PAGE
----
Week 2 of McDonnell trial wraps up after parade of witnesses
RICHMOND, Va. (WJLA/AP) - Week two of the public corruption trial of former Virginia Gov. Bob McDonnell and his wife, Maureen, wrapped up in Friday federal court in Richmond following a parade of witnesses.
The McDonnells are charged in a 14-count indictment with accepting more than $165,000 in gifts, vacations, golf outings and secret loans from the former chief executive of a nutritional supplements company in exchange for promoting his products.
Former Star Scientific Inc. CEO Jonnie Williams testified under immunity that he lavished gifts on the McDonnells only to get their help and gain credibility for his company and its anti-inflammatory product, Anatabloc.
Williams was allowed to use the governor's mansion to officially launch the product in 2011.
The prosecution continued its case with more witnesses Friday, including a Williams associate who said the wealthy businessman made a major error in judgment by showering the McDonnells with gifts.
Paul Perito, a former executive with Star Scientific testified that he would have stopped Williams' gift-giving had he known about it at the time.
"Clearly he was involved in conduct that was egregiously bad," Perito said.
He said Williams called him to come clean after being first interviewed by federal and state investigators.
"He was crushed," Perito said. "He was sobbing. It was a very emotional conversation."
Perito, a Harvard-educated lawyer whose resume includes stints as a Manhattan federal prosecutor and as a white-collar criminal defense attorney, said his first question was whether Williams dipped into corporate funds. Williams said he used his own money in his effort to buy the McDonnells' influence, although he might have sought reimbursement for some minor items.
Despite his outrage over the gifts, Perito said he embraced the idea of Williams cultivating a relationship with the McDonnells in an effort to gain credibility for their anti-inflammatory product Anatabloc and secure public university research through a grant from a state tobacco commission. He initially thought getting cozy with the McDonnells was a bad idea because the politics might overshadow the science, Perito said, but he eventually concluded that the association would have a positive "halo effect."
But there were times when he had to rein Williams in. For example, Williams once called him about appointing Maureen McDonnell to Star's corporate board. The then-first lady had asked for the appointment because she had read in regulatory filings that it paid well, Perito said.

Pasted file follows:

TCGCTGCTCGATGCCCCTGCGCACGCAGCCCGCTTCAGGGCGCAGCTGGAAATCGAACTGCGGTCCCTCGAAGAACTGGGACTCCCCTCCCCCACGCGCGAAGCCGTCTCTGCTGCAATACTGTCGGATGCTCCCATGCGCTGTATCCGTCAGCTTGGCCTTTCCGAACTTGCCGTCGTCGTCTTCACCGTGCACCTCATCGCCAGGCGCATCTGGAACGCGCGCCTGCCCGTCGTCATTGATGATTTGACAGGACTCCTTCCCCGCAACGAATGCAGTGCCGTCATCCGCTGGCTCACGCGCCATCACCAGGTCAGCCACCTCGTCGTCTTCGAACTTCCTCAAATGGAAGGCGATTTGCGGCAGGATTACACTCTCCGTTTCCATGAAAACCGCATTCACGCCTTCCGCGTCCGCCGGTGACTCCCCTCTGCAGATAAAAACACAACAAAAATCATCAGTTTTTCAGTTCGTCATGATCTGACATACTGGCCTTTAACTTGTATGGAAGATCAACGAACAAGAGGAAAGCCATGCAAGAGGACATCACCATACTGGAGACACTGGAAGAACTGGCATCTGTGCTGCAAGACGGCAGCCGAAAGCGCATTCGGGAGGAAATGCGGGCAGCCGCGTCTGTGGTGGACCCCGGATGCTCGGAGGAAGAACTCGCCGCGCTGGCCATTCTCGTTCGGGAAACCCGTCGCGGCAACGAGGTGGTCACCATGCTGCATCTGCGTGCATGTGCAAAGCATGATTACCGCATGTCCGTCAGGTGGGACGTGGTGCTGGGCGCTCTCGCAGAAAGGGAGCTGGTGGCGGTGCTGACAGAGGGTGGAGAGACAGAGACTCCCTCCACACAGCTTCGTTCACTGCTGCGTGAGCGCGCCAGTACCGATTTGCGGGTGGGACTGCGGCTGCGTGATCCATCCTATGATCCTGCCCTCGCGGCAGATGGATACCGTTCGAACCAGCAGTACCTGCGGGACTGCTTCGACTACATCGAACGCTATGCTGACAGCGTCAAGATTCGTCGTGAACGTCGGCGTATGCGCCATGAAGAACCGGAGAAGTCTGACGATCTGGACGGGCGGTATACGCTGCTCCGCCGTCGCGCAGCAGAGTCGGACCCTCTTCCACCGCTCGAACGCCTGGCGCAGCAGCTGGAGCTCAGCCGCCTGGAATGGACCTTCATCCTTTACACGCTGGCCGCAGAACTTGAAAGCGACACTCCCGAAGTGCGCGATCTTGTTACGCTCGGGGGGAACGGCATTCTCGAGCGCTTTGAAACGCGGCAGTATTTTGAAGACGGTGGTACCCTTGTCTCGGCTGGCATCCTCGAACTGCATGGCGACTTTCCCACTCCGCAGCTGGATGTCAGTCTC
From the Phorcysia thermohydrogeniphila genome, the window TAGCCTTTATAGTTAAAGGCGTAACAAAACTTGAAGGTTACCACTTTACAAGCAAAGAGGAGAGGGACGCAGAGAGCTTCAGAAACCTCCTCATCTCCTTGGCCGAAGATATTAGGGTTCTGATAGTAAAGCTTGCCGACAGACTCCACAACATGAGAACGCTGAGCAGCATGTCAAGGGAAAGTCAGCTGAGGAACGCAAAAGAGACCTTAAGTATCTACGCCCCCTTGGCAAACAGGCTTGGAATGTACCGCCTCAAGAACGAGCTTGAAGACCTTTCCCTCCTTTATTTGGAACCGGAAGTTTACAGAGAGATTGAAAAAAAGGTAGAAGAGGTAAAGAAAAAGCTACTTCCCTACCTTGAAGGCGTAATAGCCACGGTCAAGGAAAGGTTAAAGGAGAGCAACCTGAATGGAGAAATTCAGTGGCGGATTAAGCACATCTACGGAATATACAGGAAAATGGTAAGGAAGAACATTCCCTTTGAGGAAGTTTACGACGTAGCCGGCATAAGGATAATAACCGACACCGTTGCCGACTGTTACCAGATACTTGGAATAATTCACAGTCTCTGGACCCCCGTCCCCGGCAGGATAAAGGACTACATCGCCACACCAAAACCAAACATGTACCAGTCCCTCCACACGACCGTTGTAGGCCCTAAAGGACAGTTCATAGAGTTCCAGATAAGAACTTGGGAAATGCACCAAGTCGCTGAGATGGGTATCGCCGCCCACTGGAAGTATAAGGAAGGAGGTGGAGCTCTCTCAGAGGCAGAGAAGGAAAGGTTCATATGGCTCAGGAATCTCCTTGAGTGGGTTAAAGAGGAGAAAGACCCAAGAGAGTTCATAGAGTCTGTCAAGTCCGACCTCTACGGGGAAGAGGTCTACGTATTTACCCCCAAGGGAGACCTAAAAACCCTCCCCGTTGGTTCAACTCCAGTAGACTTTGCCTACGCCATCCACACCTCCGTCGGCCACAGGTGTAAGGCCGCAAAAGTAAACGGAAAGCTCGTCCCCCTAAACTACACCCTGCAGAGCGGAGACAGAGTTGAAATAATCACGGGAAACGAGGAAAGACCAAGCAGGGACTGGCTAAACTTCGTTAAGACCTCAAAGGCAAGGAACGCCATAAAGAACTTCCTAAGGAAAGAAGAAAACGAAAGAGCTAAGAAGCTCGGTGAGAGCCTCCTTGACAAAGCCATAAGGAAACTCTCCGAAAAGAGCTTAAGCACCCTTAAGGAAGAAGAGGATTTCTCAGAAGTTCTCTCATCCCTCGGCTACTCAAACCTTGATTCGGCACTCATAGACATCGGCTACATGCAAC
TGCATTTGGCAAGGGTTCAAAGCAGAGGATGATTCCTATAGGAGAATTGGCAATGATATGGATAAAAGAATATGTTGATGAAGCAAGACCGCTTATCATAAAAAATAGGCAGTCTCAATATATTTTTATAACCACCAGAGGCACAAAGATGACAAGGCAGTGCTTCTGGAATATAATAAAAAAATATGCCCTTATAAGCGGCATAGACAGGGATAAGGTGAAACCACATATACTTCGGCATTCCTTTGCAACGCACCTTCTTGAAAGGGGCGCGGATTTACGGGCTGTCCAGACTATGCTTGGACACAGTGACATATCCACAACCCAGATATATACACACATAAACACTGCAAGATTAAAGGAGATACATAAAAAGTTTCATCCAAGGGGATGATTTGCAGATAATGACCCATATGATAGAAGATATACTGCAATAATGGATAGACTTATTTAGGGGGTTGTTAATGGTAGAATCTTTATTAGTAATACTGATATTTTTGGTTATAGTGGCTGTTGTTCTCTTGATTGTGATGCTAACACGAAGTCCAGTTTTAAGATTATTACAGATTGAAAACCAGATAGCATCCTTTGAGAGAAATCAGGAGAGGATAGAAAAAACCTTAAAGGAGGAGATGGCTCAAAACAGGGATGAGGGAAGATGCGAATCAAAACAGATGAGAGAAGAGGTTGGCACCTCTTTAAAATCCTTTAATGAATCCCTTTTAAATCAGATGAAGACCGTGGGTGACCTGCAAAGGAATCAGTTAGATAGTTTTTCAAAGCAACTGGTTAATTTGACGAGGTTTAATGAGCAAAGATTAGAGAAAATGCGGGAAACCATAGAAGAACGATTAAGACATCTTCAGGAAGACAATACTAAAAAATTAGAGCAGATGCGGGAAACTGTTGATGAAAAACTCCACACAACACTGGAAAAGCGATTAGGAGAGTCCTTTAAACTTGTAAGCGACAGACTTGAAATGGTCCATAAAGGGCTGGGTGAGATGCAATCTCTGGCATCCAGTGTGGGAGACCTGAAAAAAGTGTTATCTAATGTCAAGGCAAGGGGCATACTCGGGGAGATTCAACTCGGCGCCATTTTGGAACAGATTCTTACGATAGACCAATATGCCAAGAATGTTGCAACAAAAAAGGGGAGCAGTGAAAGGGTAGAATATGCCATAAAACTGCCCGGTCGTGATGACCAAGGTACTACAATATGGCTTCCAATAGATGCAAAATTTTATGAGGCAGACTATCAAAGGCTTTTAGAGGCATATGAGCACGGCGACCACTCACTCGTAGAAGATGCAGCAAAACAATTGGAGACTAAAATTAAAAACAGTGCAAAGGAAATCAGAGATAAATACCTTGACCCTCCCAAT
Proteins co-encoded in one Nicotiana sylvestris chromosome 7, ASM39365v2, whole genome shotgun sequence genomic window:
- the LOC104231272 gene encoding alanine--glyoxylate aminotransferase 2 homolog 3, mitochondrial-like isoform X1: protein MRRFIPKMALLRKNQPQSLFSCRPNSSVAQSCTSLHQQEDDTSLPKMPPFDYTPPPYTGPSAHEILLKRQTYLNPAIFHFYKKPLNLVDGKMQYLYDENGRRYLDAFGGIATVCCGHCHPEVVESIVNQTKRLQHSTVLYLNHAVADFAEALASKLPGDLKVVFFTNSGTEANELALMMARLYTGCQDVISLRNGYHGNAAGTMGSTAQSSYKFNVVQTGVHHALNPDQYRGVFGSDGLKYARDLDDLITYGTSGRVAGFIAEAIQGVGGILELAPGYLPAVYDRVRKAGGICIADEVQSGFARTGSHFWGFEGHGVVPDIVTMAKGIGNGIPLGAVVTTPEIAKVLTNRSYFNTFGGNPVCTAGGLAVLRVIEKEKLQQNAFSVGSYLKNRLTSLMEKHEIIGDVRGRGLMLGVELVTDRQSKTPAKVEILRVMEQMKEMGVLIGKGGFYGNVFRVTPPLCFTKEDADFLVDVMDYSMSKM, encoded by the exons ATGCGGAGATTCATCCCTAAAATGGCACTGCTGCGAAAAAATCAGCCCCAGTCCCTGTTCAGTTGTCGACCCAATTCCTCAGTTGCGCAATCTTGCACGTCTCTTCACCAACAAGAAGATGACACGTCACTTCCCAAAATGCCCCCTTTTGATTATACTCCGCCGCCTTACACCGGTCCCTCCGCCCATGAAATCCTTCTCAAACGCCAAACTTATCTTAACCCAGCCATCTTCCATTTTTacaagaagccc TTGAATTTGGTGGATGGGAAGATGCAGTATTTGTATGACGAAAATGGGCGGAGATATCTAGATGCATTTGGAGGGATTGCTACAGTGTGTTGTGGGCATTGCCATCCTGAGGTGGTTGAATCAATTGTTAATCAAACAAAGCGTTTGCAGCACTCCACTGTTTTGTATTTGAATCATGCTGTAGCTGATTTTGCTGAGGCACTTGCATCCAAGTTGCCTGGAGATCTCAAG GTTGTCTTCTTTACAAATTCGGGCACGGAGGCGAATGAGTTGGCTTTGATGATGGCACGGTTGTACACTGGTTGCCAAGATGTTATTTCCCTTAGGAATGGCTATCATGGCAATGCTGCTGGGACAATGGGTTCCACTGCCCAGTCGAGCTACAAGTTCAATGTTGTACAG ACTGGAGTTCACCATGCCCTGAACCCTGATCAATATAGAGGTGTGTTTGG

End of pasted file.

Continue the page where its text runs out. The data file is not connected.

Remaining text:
"I thought it was one of the worst ideas I ever heard," Perito said, citing "a thicket of potential conflicts" and McDonnell's lack of qualifications.
Williams delivered the news to the first lady and called Perito back to report her reaction.
"He said she was really pissed," Perito said.
Perito also said he was "astounded" when he received a document showing that Williams had made job overtures to Maureen McDonnell's chief of staff, Mary-Shea Sutherland. He said there was nothing Sutherland could do to help the company, and he suggested Williams tell the first lady that her top aide was job hunting.
Perito testified about the Aug. 30, 2011, event at the governor's mansion to publicly launch Anatabloc - one of the favors prosecutors say the McDonnells did for Williams in exchange for the gifts and loans. Bob McDonnell arrived late for the event and gave some brief remarks.
"It gave a type of gravitas to the event," Perito said.
He said the quest to get a state medical school to apply for tobacco commission funding for studies - step one in the long-range plan to get Anatabloc approved as a drug - was stymied when University of Virginia officials participating in a conference call with company representatives seemed unprepared and disinterested. He said Williams was "furious" that the McDonnells' support did not pave any inroads.
Before Perito took the stand, Bob McDonnell's former deputy chief of staff and deputy counsel testified that at one point there was concern among the governor's staff that Maureen McDonnell might have been hoarding gifts and stowing them in closets in the Executive Mansion. Matt Conrad said staffers were worried that some of the gifts might have actually been intended for the governor, who was required to report them on an annual financial disclosure form.
Stockbroker John Piscitelli also testified that Maureen McDonnell bought Star Scientific stock in 2011, directed him to sell it before the end of the year to avoid reporting requirements, then bought it back again in January. The next year, she transferred shares to her five children to avoid reporting, he said.
Piscitelli also said the McDonnells inquired whether Star Scientific could transfer shares into a separate account that they could borrow against. He said he made the arrangements but the transfer never happened.
Williams testified previously that he had discussed the transfer with Bob McDonnell, but after they determined there was no way to keep it secret he wrote a $50,000 check to a McDonnell family real estate enterprise instead.